Temporal trends in marine litter at three stations of the Hausgarten observatory in the Arctic deep sea (2002-2017).
Supervisor: Melanie Bergmann (Alfred Wegener Institute, Helmholtz Centre for Polar and Marine Research).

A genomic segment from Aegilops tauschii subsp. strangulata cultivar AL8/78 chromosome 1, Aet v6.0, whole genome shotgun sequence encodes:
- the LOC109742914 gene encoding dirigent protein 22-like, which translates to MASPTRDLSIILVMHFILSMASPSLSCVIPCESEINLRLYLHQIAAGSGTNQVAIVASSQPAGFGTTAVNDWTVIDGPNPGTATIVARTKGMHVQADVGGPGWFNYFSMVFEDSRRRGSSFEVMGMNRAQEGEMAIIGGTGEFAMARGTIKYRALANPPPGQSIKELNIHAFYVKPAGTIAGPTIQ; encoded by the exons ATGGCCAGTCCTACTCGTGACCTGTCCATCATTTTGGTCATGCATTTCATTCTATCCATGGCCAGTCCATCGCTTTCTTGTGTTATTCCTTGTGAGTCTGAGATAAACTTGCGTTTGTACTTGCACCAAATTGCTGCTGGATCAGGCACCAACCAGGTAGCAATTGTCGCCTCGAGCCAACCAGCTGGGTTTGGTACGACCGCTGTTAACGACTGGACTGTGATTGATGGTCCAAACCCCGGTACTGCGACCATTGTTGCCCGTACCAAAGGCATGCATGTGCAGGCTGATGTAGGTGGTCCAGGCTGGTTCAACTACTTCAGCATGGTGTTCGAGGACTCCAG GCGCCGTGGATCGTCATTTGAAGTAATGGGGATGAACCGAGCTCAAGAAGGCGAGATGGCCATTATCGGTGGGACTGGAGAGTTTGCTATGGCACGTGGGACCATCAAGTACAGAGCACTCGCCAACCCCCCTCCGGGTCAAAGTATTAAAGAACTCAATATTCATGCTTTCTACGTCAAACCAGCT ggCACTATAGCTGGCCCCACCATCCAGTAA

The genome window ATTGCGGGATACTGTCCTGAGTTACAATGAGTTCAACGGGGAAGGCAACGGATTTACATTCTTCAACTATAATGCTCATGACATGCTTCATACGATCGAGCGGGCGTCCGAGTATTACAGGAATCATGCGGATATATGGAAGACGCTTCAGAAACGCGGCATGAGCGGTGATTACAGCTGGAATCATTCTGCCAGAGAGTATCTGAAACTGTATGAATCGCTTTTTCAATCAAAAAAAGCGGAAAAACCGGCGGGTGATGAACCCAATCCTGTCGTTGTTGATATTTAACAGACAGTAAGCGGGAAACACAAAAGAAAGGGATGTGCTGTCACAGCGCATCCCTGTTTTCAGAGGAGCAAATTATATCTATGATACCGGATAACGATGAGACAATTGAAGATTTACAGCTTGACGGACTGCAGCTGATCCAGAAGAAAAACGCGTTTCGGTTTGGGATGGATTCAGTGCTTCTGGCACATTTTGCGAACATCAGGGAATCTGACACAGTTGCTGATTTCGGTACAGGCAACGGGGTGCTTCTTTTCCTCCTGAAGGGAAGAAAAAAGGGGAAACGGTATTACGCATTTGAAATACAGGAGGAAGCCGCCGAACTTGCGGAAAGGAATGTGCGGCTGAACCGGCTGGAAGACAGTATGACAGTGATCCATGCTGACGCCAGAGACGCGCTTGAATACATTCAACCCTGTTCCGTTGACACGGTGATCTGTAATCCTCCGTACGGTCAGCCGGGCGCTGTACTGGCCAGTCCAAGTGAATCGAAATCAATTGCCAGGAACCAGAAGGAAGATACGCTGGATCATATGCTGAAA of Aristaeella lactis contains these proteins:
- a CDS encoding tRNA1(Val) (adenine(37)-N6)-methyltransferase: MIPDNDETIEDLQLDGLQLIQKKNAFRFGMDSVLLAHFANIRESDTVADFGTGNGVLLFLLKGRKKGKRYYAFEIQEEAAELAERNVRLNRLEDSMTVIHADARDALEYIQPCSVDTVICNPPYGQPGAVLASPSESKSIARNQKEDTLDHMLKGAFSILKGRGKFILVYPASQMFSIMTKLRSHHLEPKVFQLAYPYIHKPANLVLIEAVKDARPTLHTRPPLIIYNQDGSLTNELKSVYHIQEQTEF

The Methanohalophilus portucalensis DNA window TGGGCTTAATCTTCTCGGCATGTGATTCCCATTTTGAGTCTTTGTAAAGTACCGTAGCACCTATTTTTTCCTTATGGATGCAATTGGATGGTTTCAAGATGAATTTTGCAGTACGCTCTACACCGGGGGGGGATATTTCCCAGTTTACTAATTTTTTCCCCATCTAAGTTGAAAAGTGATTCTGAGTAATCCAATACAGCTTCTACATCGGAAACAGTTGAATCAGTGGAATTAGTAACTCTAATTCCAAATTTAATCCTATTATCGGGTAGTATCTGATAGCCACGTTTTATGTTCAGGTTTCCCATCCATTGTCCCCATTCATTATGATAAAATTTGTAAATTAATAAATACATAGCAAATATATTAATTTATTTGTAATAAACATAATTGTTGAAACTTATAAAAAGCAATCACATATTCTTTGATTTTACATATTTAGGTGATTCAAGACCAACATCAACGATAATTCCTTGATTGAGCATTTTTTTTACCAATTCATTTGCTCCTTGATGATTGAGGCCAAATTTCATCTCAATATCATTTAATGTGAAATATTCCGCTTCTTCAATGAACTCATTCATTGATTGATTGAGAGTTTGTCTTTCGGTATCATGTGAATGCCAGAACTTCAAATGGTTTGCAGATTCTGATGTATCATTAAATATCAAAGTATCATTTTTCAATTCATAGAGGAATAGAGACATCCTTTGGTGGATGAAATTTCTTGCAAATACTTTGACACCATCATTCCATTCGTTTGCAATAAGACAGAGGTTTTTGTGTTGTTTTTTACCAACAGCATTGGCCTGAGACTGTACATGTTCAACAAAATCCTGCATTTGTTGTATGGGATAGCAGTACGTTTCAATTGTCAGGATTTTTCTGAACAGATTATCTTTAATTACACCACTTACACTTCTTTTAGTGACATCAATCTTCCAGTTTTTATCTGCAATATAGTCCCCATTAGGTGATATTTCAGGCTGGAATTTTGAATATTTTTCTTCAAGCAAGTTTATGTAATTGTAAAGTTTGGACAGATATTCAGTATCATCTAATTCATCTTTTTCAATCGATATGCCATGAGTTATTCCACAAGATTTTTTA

Litter has been recorded in all compartments of the marine environment, from the sea surface to the seafloor all over the world. Even though the final fate of marine debris remains unclear, it has been suggested that the deep seafloor represents a major sink for plastic debris even in regions as secluded as the Arctic Ocean. Since the discovery of increasing litter quantities on the seafloor of the HAUSGARTEN observatory located at ca 79° N in the Arctic, a time series for litter was built for the northern (N3) and central station (HG-IV). Here, seafloor images from the southernmost station S3 and from three more years of the other two stations were analyzed to assess temporal and spatial variability of marine litter over a latitudinal gradient and to increase the temporal and spatial scale. Images from a towed camera system were analyzed to determine litter abundance, composition, size and interactions with epibenthic fauna. Indicators of local maritime traffic and summer sea ice extent were examined as potential sources. A total of 16,157 images taken between 2002 to 2017 were included (5,768 analyzed in this thesis). Over the whole observatory, litter density ranged between 816 and 6,717 items/km2 with a peak in 2011 (six-fold) and a second peak in 2014 (one-fold). Litter density clearly increased over time. Although N3 displayed the clearest temporal increase, litter densities at the other two more southern stations remained at an elevated level after the 2011 peak. Overall, the majority of litter was plastics (45%) except at the northern station where glass was dominant (41%). Small-sized items accounted for 63% of the total litter, but at the central station HG-IV medium-sized items were dominant (56%). Litter-fauna interactions were frequent (44%) in terms of entanglement with sponges, colonization by anemones or in contact with small crustaceans. Litter densities were positively correlated with tourism vessels and yet stronger correlated with other-type-of-activities vessels e.g. cargo, research, and fishing vessels. No correlation between litter density and summer sea ice extent was found. However, the litter density temporal trend at N3 and the summer sea ice coverage from 2015 to 2017 were reversed. This could mean that sea ice can act as both sink and barrier. The sources for litter at HAUSGARTEN are likely (1) ocean currents that transport litter from the Atlantic Ocean, (2) local inputs from maritime traffic and (3) sea ice that may transport litter from the Central Arctic to the Fram Strait via the Transpolar Drift. Regardless of the exact source, the litter densities found in this study make clear that the current waste management systems are insufficient such that fragile already stressed Arctic ecosystems are subject to increasing plastic pollution in addition to global climate change.
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